b. sakata garo

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                                                                                   richard shaw

                Richard Shaw (b. 1941) was born in Hollywood, California. He attended
                Orange Coast College, San Francisco Art Institute, where he earned a
                B.F.A. Further study at Alfred University and the University of California
                at Davis, where he studied under Robert Arneson and William Wiley,
                whose work is included in the Trople l'oeil exhibition, resulted He
                in an M.F.A. He has been a teacher at the San Francisco Art Institute.

                Trompe l'oeil expression became a part of Shaw's objects in the early
                1970s, through his personal attraction to 18th-century Staffordshire
                china, and an introduction to the use of china paints. Porcelain, which is
                Shaw's chosen medium of expression, is an especially tricky branch of
                ceramics; fired at very high temperatures as is glass, porcelain is
                difficult to control and demands precision and a technical mastery
                of the ceramics process. (Shaw "pooh-poohs" this aspect of his art,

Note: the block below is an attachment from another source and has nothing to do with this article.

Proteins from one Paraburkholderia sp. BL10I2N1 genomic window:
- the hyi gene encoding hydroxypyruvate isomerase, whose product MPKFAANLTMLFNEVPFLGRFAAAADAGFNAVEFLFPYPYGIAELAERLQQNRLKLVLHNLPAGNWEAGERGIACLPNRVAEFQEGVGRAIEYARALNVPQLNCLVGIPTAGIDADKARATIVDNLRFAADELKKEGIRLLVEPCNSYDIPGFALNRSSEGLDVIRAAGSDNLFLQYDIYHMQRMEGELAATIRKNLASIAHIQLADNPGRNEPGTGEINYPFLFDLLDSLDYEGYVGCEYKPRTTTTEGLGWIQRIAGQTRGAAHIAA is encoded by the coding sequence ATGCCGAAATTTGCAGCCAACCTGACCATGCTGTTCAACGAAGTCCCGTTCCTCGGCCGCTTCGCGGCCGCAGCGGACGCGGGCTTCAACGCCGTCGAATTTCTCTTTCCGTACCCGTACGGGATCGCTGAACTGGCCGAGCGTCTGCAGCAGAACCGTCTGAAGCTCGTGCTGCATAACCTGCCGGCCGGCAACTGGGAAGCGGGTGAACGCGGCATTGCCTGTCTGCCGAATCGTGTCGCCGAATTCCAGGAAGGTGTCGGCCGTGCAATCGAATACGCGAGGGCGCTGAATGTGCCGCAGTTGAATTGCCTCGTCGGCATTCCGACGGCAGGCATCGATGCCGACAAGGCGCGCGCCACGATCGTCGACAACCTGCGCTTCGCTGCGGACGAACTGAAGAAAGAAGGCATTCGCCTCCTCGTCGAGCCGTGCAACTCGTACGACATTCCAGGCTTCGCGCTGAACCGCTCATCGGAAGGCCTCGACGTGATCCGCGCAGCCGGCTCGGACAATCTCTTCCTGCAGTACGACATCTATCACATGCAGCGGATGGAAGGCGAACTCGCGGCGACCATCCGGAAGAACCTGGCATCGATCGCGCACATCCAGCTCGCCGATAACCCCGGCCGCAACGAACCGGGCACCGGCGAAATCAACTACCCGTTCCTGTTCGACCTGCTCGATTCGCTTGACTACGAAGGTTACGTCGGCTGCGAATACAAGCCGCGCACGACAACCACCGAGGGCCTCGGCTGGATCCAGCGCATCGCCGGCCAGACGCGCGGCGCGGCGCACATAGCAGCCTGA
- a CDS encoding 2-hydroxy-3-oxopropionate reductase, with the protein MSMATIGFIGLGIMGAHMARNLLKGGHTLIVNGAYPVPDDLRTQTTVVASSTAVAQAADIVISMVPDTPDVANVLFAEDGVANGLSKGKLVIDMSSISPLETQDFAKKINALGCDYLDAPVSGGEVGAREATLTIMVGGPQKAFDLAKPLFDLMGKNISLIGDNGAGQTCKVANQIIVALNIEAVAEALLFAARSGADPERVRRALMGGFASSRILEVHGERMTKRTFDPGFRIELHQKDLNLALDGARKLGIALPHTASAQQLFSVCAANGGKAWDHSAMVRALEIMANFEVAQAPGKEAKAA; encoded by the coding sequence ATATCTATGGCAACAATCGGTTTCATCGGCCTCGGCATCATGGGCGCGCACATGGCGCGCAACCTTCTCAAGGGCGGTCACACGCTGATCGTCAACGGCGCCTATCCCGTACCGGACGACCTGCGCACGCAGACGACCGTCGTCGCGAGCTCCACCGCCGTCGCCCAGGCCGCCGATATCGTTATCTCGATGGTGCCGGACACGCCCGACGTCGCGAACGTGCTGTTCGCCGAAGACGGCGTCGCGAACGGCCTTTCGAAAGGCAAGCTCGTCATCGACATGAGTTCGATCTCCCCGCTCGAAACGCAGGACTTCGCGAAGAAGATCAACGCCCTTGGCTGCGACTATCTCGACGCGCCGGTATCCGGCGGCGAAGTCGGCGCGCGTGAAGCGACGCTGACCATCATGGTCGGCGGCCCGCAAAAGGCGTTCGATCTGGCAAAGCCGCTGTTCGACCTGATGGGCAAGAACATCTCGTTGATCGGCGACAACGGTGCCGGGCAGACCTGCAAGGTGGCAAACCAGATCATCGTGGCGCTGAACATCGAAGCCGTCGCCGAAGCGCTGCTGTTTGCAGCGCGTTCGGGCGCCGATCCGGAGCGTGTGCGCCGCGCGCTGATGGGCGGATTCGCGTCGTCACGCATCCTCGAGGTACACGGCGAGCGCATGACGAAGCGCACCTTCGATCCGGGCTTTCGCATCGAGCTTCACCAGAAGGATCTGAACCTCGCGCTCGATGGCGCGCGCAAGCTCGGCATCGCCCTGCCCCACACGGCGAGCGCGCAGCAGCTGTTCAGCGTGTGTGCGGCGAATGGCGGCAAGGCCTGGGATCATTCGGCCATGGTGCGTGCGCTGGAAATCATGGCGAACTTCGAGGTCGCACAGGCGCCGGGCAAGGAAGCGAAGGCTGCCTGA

saying "Porcelain is actually nothing more than a white, translucent,
                vitreous clay-that is the technical definition. It is hard, translucent,
                white, nonporus, sonorous, and consists of kaolin, quarts, and feldspar.
                I tell my students that all the time."

                Shaw, an inveterate junk collector, spent a year collaborating with
                sculptor Robert Hudson in slip casting a variety of store-bought
                objects as well as rocks, pieces of logs, and twigs. Completing their
                inventory with wheel-thrown and handbuilt forms, the men proceeded to
                assemble teapots, jars and cups from these various components.
                Underglazes, china paints, air brushing, and fabrics pressed on the
                surface added texture and decoration. Each man made his own
                objects from the collection of parts and the results were surrealistic
                assemblages ofunrelated forms.